Samuel Johnson: the son of a petty bookseller, who became the great writer

308 years ago-born British literary critic, lexicographer and poet Samuel Johnson. Despite humble origins and financial situation, as well as Tourette’s syndrome and poor eyesight, he became one of the brightest figures of the era of Enlightenment. Today, Google has dedicated to him the front page of its search engine.

A portrait of the writer of the authorship of Joshua Reynolds.

In the early stages of his work Samuel Johnson wrote a number of satirical works in imitation of the Roman poet Juvenal. The first of them earned the praise of Alexander Pope, one of the major authors of British classicism.

One of the main merits of the writer called explanatory dictionaries of the English language, which brought Johnson the degree of master of arts the University of Oxford. It was the first dictionary in the history of English literature, the terms of which were illustrated by quotations of famous people. The preparation of the publication took only seven years is too short for work of this size, especially if the fate of that dictionary was compiled and edited by Johnson alone. Although in the original dictionary contained some errors and were skipped words, the experts assess the role of this work is very high — he had a key influence on the development of the English language and was used in the preparation of a considerable part of the dictionary, issued at a later date. By the way, during the work on the dictionary has largely revised his views that he and Johnson — originally it adhered to the popular in his time the idea of “fixing” the language, and even hoped that his work will contribute to that, but over time became convinced that language change cannot be stopped.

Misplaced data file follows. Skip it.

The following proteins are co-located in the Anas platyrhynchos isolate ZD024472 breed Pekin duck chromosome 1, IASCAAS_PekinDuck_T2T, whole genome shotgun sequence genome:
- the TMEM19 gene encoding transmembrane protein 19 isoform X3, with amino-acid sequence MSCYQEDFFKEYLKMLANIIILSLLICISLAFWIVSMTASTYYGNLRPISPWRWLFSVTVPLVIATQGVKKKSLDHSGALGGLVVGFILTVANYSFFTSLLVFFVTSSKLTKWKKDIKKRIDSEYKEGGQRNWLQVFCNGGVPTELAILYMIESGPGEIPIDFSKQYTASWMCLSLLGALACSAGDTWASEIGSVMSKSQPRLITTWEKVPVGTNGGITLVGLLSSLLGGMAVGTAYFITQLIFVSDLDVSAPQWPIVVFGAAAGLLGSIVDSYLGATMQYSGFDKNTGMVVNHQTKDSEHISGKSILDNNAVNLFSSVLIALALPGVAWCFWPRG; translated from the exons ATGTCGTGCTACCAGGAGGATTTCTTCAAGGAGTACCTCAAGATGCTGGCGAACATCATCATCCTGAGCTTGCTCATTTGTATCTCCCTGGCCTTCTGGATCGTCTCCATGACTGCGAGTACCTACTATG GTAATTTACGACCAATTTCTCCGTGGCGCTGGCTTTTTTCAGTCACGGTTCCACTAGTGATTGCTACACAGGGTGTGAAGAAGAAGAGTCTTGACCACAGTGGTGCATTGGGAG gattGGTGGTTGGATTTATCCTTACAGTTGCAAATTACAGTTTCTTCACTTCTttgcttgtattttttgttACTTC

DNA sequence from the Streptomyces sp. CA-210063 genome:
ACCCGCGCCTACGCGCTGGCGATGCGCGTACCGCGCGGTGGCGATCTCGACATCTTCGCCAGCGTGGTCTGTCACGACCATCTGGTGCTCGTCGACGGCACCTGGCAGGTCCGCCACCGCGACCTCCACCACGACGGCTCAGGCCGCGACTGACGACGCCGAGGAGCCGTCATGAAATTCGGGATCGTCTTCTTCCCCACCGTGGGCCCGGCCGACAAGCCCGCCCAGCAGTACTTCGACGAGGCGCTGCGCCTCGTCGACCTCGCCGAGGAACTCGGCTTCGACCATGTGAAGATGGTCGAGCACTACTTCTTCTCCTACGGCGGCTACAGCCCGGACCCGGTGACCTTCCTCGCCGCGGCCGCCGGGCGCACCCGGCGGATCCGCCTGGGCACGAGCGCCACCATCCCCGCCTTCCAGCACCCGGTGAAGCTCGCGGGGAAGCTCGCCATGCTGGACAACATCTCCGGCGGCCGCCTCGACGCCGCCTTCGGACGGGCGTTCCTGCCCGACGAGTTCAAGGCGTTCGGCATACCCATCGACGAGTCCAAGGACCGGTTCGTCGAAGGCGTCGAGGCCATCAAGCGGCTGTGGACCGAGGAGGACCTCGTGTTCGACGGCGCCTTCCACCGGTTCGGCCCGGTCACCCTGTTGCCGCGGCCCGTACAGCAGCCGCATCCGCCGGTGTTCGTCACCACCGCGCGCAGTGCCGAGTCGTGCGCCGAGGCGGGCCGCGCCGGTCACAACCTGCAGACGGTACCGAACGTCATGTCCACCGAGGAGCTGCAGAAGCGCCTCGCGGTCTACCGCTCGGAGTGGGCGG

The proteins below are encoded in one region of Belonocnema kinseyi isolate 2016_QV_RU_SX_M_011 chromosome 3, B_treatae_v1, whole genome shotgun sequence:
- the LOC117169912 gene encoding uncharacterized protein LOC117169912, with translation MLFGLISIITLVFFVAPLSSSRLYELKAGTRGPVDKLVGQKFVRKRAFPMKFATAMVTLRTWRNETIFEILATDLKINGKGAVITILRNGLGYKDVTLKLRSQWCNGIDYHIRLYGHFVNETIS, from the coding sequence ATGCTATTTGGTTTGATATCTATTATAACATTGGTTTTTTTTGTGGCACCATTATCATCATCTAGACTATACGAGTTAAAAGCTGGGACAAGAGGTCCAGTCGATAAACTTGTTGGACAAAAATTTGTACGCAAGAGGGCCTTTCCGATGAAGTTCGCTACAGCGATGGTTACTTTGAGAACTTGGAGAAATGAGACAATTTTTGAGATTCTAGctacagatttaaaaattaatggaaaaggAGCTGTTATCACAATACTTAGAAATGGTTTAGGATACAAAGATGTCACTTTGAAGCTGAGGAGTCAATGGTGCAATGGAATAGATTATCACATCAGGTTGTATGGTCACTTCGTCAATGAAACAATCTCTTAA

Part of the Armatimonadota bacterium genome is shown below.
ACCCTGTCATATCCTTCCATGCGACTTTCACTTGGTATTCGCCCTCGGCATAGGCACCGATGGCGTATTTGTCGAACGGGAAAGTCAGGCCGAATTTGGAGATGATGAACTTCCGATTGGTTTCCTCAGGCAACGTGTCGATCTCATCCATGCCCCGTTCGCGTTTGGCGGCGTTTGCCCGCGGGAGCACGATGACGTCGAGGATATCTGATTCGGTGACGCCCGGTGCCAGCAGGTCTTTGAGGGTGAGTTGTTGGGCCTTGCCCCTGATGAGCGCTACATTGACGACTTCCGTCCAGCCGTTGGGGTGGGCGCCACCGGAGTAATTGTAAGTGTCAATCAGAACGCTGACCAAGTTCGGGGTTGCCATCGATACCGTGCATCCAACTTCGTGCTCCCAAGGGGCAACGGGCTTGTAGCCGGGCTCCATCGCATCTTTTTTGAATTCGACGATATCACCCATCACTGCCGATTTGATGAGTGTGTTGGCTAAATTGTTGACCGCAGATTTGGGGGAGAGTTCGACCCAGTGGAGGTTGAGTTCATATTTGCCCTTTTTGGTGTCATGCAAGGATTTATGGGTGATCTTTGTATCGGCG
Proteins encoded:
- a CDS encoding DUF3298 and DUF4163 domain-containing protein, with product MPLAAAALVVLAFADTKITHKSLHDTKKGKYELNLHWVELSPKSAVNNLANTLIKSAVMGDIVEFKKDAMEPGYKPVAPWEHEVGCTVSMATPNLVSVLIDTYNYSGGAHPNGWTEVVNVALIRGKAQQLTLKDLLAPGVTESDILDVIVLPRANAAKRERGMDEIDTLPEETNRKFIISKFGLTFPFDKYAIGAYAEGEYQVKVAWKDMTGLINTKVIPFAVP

Subsequently, Johnson published a number of philosophical works and biographies, which had a great influence on his contemporaries.

Samuel Johnson is attributed to popular from the late eighteenth century aphorism “Patriotism is the last refuge of a scoundrel.” It is believed that the phrase he uttered in the Literary club April 7, 1775. This is stated in a two-volume edition of “the Life of Samuel Johnson,” written by Scottish writer James Boswella. At the same time as the author of biographies of Johnson, and many other professionals agree that the existence of sincere patriotism, the writer also completely believed.

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